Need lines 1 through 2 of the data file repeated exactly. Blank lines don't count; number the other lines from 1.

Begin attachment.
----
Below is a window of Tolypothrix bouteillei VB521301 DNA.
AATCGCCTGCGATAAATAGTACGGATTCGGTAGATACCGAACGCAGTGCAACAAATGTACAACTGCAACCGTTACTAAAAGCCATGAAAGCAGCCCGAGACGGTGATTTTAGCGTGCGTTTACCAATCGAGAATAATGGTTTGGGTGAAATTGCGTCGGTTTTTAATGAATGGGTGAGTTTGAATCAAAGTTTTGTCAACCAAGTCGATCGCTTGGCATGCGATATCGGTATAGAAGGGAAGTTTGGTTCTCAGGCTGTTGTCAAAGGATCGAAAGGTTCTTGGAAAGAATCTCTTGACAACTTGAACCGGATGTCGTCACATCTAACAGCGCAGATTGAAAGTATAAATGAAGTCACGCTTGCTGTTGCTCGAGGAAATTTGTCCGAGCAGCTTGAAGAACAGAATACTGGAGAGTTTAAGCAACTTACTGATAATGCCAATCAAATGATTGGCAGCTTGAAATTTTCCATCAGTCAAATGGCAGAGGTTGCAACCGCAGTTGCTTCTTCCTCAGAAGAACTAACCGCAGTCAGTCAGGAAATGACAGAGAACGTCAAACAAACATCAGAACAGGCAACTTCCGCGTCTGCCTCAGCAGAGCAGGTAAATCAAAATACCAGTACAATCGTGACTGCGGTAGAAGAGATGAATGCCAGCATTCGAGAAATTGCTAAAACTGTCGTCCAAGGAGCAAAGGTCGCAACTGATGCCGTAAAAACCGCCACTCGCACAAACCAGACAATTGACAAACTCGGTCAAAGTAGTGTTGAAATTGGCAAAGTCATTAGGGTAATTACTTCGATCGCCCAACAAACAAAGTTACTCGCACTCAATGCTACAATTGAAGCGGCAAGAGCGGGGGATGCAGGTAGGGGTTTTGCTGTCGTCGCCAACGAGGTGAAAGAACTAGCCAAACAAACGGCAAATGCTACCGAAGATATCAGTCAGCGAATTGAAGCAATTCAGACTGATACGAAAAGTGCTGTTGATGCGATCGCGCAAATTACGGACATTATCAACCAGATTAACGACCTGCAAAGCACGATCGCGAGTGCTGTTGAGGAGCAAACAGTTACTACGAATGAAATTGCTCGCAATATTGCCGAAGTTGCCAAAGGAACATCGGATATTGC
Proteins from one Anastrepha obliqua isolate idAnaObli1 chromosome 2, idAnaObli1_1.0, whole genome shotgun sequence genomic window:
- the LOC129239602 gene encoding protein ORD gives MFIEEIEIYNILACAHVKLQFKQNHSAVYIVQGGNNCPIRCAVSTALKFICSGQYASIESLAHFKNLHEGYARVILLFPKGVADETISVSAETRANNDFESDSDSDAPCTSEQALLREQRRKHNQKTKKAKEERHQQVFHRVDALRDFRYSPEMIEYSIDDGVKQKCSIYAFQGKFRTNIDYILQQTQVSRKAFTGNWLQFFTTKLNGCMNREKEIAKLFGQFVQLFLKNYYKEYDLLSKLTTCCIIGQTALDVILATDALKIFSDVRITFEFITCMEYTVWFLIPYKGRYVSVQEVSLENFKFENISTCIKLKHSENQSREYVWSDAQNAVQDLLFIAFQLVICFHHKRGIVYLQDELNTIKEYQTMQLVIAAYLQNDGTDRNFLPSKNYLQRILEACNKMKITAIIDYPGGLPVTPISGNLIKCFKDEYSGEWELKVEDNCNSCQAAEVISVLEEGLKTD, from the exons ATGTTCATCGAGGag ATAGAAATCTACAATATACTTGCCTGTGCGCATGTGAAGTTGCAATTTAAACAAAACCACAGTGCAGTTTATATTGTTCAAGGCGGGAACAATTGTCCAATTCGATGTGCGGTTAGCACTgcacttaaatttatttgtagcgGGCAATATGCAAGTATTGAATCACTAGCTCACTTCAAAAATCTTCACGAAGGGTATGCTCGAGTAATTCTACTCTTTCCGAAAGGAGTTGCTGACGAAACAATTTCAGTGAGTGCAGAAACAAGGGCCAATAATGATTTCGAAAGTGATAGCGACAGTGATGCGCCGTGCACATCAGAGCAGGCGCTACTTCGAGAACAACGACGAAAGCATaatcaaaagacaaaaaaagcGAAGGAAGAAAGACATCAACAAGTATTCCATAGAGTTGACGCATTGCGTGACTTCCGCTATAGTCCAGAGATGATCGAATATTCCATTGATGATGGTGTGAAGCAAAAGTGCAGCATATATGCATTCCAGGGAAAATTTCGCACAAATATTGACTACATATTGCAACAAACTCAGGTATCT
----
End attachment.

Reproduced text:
Below is a window of Tolypothrix bouteillei VB521301 DNA.
AATCGCCTGCGATAAATAGTACGGATTCGGTAGATACCGAACGCAGTGCAACAAATGTACAACTGCAACCGTTACTAAAAGCCATGAAAGCAGCCCGAGACGGTGATTTTAGCGTGCGTTTACCAATCGAGAATAATGGTTTGGGTGAAATTGCGTCGGTTTTTAATGAATGGGTGAGTTTGAATCAAAGTTTTGTCAACCAAGTCGATCGCTTGGCATGCGATATCGGTATAGAAGGGAAGTTTGGTTCTCAGGCTGTTGTCAAAGGATCGAAAGGTTCTTGGAAAGAATCTCTTGACAACTTGAACCGGATGTCGTCACATCTAACAGCGCAGATTGAAAGTATAAATGAAGTCACGCTTGCTGTTGCTCGAGGAAATTTGTCCGAGCAGCTTGAAGAACAGAATACTGGAGAGTTTAAGCAACTTACTGATAATGCCAATCAAATGATTGGCAGCTTGAAATTTTCCATCAGTCAAATGGCAGAGGTTGCAACCGCAGTTGCTTCTTCCTCAGAAGAACTAACCGCAGTCAGTCAGGAAATGACAGAGAACGTCAAACAAACATCAGAACAGGCAACTTCCGCGTCTGCCTCAGCAGAGCAGGTAAATCAAAATACCAGTACAATCGTGACTGCGGTAGAAGAGATGAATGCCAGCATTCGAGAAATTGCTAAAACTGTCGTCCAAGGAGCAAAGGTCGCAACTGATGCCGTAAAAACCGCCACTCGCACAAACCAGACAATTGACAAACTCGGTCAAAGTAGTGTTGAAATTGGCAAAGTCATTAGGGTAATTACTTCGATCGCCCAACAAACAAAGTTACTCGCACTCAATGCTACAATTGAAGCGGCAAGAGCGGGGGATGCAGGTAGGGGTTTTGCTGTCGTCGCCAACGAGGTGAAAGAACTAGCCAAACAAACGGCAAATGCTACCGAAGATATCAGTCAGCGAATTGAAGCAATTCAGACTGATACGAAAAGTGCTGTTGATGCGATCGCGCAAATTACGGACATTATCAACCAGATTAACGACCTGCAAAGCACGATCGCGAGTGCTGTTGAGGAGCAAACAGTTACTACGAATGAAATTGCTCGCAATATTGCCGAAGTTGCCAAAGGAACATCGGATATTGC